• Is your child making eye contact, pointing to objects, babbling, or smiling to try to tell you something? Teaching your child some simple gestures and signs can make it easier for her to communicate. It can help her make the connection between her communicating what’s on her mind and getting what she wants.

  • Peer interaction is important to children’s learning and development. Children learn new skills by watching and interacting with other children during everyday activities. By paying close attention and responding to what children are doing while playing and interacting together, you can support and enhance their child-to-child interactions.

  • Children ages 3-5 are ready to take an active part in shared story time. Reading picture books with your preschooler helps spark her imagination and love of stories. Great times to read are when you and your child are relaxed and able to talk with one another, such as bedtime or during everyday play times.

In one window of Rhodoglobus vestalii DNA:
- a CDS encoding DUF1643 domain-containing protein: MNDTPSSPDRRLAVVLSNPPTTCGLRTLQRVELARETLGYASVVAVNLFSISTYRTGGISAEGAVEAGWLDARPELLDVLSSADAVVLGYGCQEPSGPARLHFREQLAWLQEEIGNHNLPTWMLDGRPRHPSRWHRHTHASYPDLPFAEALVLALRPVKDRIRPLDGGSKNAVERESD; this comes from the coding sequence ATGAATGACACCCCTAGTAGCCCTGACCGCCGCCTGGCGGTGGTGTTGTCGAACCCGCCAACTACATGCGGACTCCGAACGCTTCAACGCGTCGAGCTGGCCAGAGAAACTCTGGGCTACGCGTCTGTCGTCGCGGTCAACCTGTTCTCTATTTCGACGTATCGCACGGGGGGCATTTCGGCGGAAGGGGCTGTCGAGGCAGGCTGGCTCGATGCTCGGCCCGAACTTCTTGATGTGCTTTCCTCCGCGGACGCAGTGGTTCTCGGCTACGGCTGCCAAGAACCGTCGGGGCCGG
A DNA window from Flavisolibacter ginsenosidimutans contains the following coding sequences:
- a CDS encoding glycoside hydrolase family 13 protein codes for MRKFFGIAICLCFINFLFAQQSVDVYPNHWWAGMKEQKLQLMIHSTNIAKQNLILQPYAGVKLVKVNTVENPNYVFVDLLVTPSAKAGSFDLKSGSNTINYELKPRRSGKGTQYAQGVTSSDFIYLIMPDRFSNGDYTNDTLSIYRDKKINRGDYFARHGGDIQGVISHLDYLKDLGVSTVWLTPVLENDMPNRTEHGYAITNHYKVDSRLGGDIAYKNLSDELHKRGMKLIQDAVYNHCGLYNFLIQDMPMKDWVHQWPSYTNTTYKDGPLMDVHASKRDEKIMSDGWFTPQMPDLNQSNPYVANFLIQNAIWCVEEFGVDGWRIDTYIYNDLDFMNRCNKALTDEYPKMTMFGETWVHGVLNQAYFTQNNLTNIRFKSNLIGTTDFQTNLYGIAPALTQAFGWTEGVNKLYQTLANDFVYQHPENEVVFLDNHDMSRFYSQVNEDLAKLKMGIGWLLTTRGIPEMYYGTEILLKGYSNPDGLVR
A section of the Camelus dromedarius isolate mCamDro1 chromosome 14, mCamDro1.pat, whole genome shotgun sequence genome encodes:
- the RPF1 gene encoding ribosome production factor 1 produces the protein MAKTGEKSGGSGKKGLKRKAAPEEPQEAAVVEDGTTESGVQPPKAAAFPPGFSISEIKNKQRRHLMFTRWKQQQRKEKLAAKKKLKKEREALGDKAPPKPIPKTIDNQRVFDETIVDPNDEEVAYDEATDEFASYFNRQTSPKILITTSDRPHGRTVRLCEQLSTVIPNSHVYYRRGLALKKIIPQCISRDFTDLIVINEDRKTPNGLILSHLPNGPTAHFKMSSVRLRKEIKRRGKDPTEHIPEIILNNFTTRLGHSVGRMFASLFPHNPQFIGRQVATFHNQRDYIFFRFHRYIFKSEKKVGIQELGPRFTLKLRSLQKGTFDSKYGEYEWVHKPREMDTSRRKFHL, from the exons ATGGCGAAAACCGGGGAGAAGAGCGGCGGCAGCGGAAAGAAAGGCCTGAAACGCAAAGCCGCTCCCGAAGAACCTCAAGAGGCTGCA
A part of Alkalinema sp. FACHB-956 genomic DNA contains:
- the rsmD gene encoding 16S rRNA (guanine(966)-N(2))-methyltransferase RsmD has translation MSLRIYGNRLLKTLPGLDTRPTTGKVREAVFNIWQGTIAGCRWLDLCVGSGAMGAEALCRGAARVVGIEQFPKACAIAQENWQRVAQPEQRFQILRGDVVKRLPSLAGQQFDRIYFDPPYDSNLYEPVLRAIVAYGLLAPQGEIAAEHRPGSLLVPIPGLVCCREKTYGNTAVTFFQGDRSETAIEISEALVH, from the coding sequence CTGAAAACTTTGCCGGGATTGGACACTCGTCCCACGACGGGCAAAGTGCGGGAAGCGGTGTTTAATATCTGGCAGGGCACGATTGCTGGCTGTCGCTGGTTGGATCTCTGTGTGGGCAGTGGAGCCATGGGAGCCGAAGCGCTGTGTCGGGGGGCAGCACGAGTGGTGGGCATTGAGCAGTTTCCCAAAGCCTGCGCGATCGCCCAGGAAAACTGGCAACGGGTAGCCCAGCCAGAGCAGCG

• When infants begin showing interest in their parents and other adults, the time is right to play social games. Social games are back-and-forth, your-turn/my-turn infant-adult play accompanied by short rhymes or songs that engage infants in playful interactions. Some of the results of playing social games with your child are active child participation, lots of playful bouts of back-and-forth communication, and bunches of smiles and laughter. Enjoy!

  • The very first sounds infants make are the beginnings of social communication. Encouraging your infant or toddler to use sounds and later words to let you know what he or she wants or needs can help him or her to enter a world of shared interaction. By noticing and responding to your child’s attempts to communicate, you can lay the groundwork for language learning.

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Early Childhood Technical Assistance Center

  • CB 8040
  • Chapel Hill, NC 27599-8040
  • phone: 919.962.2001
  • fax: 919.966.7463
  • email: ectacenter@unc.edu

The ECTA Center is a program of the FPG Child Development Institute of the University of North Carolina at Chapel Hill, funded through cooperative agreement number H326P120002 from the Office of Special Education Programs, U.S. Department of Education. Opinions expressed herein do not necessarily represent the Department of Education's position or policy.

  • FPG Child Development Institute
  • OSEP's TA&D Network:IDEAs that Work